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RELATIONSHIP SATISFACTION, AFFECTIVITY, AND GAY-SPECIFIC STRESSORS IN SAME-SEX COUPLES JOINED IN CIVIL UNIONS

Authors


  • Jelica Todosijevic, Department of Psychology, University of Vermont; Esther D. Rothblum, Department of Psychology, University of Vermont; Sondra E. Solomon, Department of Psychology, University of Vermont.

  • This study was funded by the Gill Foundation, the Scrivner Award of the American Psychological Foundation, and the University Committee on Research and Scholarship of the University of Vermont.

Address correspondence and reprint requests to: Esther D. Rothblum, Ph.D., Department of Psychology, John Dewey Hall, University of Vermont, Burlington, VT 05405-0134. E-mail: esther.rothblum@uvm.edu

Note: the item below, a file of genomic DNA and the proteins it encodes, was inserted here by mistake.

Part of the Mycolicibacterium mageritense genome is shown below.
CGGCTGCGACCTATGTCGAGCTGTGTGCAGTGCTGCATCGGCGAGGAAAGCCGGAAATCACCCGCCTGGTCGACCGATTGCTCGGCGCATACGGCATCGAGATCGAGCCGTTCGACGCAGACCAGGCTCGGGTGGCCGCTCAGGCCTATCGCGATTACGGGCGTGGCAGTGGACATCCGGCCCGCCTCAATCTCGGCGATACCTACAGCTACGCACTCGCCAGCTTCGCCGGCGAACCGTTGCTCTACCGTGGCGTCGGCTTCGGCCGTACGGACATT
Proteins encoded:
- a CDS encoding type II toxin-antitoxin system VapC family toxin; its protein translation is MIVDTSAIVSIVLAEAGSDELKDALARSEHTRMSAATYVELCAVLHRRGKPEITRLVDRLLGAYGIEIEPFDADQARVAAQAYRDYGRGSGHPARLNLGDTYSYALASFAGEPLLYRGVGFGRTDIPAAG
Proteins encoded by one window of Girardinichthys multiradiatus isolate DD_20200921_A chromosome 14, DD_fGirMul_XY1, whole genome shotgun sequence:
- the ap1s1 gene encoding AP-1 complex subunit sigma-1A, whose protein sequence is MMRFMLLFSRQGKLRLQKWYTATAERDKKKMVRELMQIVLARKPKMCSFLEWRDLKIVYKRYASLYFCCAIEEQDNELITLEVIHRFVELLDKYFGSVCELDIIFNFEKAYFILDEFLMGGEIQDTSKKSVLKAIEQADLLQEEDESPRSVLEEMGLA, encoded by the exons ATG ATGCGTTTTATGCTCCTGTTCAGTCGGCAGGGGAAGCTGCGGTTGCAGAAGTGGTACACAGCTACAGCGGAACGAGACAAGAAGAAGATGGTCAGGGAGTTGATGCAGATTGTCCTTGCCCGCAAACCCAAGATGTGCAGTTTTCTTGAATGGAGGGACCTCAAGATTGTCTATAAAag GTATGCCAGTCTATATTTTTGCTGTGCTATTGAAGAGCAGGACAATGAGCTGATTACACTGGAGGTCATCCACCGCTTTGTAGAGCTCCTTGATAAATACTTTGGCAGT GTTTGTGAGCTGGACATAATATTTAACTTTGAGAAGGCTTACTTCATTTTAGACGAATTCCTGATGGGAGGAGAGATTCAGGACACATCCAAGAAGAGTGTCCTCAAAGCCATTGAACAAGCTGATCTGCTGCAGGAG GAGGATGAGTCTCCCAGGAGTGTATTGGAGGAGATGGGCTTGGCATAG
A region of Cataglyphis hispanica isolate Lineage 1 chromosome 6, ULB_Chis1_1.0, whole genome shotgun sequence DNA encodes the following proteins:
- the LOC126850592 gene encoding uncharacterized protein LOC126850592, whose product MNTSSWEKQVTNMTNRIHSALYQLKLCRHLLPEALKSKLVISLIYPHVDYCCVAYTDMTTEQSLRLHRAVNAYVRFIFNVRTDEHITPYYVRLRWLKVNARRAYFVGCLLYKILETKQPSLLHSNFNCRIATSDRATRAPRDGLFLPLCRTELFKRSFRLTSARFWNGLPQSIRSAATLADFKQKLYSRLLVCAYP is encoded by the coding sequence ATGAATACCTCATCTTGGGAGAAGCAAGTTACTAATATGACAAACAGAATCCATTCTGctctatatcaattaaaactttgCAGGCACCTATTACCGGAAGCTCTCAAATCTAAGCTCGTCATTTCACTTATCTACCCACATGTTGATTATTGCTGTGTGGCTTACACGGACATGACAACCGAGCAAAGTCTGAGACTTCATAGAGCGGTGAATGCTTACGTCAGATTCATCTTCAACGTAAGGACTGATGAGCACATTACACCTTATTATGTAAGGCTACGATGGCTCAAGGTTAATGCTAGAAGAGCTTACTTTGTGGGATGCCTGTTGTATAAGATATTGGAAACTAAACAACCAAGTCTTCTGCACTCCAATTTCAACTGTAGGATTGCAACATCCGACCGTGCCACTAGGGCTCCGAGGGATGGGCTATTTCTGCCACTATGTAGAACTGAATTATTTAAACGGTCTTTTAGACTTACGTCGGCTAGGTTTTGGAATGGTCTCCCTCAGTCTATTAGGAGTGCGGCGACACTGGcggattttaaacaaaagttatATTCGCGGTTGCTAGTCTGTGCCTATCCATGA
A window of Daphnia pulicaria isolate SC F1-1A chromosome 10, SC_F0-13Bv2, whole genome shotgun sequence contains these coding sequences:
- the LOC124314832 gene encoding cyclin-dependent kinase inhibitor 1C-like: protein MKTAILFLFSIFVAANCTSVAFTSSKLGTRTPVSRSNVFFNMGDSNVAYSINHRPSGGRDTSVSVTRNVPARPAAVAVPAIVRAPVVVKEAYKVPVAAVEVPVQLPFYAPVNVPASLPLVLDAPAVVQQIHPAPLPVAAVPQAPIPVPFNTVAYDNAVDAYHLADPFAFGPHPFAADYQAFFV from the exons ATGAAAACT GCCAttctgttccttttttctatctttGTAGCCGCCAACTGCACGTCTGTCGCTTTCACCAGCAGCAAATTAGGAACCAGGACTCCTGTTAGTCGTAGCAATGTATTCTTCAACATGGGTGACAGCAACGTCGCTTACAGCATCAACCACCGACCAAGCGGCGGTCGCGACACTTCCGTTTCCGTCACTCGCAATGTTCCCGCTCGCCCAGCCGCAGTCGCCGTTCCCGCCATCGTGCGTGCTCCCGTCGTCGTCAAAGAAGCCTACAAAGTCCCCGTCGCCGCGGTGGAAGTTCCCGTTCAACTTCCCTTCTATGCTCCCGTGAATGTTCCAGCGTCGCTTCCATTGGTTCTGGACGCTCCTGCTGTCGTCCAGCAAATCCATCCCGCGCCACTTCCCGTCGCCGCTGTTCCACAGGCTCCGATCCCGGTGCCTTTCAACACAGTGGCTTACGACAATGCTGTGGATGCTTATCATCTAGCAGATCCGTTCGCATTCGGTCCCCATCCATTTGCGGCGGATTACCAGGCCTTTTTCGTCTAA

Abstract

Relationship satisfaction, affect, and stress were examined in 313 same-sex couples who had had civil unions in Vermont during the first year of this legislation. Similarity between partners on age and on positive/negative affectivity was related to relationship satisfaction whereas there was no association with similarity in income, education, and outness. Lesbian couples (n= 199), compared to gay male couples, reported experiencing more stress related to family reaction to their sexuality, whereas gay male couples (n= 114) reported more stress surrounding the issues of HIV/AIDS and violence/harassment than did lesbian couples. This study is the first to examine within-couple factors among same-sex couples with legalized relationships.

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